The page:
For Wednesday, January 27, 2016:
“If you know what you are going to write when you’re writing a poem, it’s going to be average.”
“A poet is a [person] who manages, in a lifetime of standing out in thunderstorms, to be struck by lightning five or six times.” (my edit)
Randall Jarrell, Academy of American Poets
Confession time: I envy the three or four of my friends who can write at least a poem a day. They’re usually beautiful poems, and they’re always thoughtful and poignant.
Two of my teachers – one in high school and one in college – said I had a ‘poet’s sensibilities’ and a ‘poet’s eye.’ From the time I wrote my first poem at six years old, I’ve always considered myself a poet. But, try as I might, I have never been able to write poetry every day, or by assignment, at least not very well. I can give words the form and shape of a poem, but only a few have counted as poems to my way of thinking.
Mary Oliver, one of my favorite contemporary poets, writes that “Poetry isn’t a profession, it’s a way of life. It’s an empty basket; you put your life into it and make something out of that.” There have been periods in my life when I wrote a lot of poetry – especially when I was the primary caregiver for my dad when he made the years’-long journey through Alzheimer’s – so I know the basket of which Oliver writes.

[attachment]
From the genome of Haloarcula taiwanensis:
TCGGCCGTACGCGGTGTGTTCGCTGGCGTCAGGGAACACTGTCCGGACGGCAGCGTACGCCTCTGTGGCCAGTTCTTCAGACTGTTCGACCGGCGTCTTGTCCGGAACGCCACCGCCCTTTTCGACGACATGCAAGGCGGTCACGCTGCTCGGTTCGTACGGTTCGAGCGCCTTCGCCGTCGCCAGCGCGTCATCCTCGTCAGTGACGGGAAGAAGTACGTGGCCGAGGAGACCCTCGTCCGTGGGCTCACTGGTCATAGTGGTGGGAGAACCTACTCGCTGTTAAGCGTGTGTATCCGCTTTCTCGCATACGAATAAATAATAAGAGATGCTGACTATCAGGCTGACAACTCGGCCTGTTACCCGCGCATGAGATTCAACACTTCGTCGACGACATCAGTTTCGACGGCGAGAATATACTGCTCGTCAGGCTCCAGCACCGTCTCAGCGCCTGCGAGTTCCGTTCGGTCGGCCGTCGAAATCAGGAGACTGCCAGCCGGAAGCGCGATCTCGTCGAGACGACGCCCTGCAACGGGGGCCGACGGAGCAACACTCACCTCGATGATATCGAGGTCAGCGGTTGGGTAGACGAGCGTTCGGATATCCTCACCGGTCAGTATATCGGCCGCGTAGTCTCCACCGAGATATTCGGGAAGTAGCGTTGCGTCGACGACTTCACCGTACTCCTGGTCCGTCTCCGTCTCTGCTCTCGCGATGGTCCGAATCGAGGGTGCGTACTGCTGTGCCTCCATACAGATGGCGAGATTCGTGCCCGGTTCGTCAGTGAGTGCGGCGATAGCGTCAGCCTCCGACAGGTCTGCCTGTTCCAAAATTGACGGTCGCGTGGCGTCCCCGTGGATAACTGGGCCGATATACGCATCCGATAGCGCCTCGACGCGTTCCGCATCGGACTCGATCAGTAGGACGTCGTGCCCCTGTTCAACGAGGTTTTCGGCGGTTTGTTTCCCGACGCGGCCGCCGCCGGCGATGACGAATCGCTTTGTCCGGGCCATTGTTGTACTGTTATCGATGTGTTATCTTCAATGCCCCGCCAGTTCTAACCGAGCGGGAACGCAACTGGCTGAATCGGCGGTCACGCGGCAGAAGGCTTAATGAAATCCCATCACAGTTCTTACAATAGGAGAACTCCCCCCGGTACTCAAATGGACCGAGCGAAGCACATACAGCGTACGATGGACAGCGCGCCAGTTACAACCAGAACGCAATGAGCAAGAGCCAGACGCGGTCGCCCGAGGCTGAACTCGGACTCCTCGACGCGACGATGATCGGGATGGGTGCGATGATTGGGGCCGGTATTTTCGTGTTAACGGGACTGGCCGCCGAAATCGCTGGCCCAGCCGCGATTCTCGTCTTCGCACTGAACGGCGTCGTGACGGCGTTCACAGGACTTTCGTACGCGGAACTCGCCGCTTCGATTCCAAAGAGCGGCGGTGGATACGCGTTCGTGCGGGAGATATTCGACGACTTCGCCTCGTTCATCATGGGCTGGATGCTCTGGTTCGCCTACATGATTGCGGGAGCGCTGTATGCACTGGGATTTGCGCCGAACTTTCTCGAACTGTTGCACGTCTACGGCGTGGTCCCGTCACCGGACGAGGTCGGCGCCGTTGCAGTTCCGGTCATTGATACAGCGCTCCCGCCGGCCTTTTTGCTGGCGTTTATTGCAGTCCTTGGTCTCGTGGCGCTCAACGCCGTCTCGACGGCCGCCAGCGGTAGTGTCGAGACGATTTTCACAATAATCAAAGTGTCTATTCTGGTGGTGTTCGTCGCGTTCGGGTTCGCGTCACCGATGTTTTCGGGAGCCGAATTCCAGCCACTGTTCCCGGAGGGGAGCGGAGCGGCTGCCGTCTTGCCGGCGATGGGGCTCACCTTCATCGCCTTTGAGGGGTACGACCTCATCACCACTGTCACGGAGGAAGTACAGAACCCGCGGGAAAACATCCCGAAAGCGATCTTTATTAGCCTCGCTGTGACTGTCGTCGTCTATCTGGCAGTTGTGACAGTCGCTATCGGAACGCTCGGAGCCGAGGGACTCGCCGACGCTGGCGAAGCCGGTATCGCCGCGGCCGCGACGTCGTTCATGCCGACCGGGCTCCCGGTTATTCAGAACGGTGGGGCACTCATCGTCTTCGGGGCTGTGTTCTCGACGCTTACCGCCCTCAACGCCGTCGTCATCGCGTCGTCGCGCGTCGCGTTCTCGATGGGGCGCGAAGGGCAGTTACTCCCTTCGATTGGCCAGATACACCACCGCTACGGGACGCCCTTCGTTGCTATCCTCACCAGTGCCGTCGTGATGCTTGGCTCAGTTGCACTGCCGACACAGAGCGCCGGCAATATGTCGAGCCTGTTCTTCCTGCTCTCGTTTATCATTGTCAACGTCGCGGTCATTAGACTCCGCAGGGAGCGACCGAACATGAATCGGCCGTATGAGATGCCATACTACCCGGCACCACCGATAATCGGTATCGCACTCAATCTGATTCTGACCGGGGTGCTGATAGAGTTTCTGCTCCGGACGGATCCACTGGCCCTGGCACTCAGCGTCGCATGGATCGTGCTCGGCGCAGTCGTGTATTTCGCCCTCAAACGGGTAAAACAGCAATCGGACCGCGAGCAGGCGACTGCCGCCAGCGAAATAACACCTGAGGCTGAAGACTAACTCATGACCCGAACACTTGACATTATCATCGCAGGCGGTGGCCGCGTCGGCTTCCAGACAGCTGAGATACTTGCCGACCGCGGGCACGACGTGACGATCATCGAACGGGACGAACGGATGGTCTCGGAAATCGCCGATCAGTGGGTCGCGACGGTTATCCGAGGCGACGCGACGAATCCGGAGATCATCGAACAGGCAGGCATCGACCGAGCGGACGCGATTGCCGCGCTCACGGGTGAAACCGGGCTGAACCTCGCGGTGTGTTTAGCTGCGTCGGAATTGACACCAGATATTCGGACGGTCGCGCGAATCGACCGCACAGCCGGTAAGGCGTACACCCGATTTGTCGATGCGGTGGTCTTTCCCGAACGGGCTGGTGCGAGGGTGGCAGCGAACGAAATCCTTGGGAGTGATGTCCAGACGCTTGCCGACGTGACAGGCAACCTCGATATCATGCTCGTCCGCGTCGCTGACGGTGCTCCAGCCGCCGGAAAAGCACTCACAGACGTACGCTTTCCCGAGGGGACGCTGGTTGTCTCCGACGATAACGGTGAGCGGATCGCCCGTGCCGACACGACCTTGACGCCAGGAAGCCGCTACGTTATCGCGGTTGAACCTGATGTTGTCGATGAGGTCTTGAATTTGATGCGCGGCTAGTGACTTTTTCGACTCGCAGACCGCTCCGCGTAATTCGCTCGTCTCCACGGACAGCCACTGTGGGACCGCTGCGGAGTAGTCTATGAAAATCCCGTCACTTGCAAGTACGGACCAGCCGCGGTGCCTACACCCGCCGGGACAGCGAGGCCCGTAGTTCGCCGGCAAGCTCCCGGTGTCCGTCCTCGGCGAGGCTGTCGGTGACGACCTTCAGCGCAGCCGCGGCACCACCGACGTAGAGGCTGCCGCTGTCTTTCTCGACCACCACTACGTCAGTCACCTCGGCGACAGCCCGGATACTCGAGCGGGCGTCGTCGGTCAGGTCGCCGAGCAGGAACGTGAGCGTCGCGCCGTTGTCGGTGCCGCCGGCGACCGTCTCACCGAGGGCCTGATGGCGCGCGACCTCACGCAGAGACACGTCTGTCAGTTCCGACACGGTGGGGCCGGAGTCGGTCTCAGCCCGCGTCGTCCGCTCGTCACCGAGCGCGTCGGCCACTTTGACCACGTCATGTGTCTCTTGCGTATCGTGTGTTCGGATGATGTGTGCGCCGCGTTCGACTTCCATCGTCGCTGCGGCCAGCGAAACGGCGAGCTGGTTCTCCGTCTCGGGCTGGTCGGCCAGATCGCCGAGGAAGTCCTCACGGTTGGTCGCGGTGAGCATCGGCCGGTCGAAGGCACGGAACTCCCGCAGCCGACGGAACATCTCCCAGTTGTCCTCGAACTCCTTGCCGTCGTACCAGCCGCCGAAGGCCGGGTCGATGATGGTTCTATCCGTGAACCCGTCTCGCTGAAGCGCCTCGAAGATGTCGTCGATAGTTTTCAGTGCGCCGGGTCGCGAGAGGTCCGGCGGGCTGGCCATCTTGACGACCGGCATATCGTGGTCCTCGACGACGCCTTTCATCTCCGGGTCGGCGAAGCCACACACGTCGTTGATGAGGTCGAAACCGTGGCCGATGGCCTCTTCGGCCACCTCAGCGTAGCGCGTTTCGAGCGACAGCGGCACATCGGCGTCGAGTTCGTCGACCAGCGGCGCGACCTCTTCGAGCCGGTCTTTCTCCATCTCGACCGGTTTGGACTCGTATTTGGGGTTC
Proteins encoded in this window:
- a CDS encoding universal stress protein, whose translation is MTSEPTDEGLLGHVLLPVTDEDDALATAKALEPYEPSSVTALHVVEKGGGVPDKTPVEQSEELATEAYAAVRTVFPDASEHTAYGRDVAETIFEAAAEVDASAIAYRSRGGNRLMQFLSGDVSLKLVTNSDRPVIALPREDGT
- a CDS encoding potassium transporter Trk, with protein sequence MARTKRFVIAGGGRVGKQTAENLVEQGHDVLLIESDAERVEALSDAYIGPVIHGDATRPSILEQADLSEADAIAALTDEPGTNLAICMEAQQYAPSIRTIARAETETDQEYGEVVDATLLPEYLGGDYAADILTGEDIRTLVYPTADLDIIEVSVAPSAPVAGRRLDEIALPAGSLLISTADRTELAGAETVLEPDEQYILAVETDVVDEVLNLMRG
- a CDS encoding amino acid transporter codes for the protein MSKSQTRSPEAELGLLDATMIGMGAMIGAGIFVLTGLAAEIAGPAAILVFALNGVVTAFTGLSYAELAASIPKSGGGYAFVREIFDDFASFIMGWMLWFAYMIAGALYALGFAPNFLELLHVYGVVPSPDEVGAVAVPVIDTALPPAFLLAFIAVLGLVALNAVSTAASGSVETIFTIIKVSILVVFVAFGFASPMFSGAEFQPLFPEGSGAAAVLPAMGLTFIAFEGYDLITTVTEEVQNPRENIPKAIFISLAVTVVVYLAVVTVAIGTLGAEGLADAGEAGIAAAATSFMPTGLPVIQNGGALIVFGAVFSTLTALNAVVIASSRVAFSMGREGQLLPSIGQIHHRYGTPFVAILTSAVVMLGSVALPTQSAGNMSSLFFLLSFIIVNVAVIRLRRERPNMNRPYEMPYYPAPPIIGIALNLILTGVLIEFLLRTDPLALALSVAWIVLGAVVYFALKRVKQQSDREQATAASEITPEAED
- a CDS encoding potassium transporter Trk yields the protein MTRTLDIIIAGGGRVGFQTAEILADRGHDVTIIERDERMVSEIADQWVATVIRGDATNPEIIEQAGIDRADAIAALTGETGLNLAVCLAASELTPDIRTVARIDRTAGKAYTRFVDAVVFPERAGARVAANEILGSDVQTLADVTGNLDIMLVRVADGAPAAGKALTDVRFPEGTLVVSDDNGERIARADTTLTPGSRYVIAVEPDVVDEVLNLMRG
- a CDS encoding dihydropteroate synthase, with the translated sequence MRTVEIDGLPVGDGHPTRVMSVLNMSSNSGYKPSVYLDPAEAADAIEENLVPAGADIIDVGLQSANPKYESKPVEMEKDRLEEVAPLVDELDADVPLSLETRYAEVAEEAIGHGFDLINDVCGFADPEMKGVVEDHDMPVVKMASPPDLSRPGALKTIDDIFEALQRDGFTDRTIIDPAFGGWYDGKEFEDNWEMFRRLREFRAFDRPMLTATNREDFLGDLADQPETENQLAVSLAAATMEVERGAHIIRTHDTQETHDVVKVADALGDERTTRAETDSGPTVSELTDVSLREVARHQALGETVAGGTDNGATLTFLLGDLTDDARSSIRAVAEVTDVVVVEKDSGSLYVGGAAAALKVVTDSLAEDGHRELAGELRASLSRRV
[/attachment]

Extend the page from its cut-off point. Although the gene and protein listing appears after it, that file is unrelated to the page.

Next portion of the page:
But I also know the times when the basket remains empty. I can write prose almost every day at such times, but I cannot write poetry. As compartmentalized as my creative brain seems to be, I’m always on the lookout for a poem, always ready and waiting. Sometimes a line or phrase will come into my head, but that’s as far as I can get. The last poem I wrote, in fact, was almost two years ago and it was one of those lightning strike times of inspiration.
I so wish I could write more poetry. I always try to make my prose poetic, but it’s not the same. The feeling of release when a good poem is birthed is like no other. There’s a magical kind of lightness that goes along with the lightning.
For now, though, I’ll continue writing prose as I wait for another poem and read others’ beautiful and powerful poetry. In the meantime, my friends, I trust your words to hold space for mine, for there might be another lightning strike – or at least one more empty basket ready to be filled – in my future.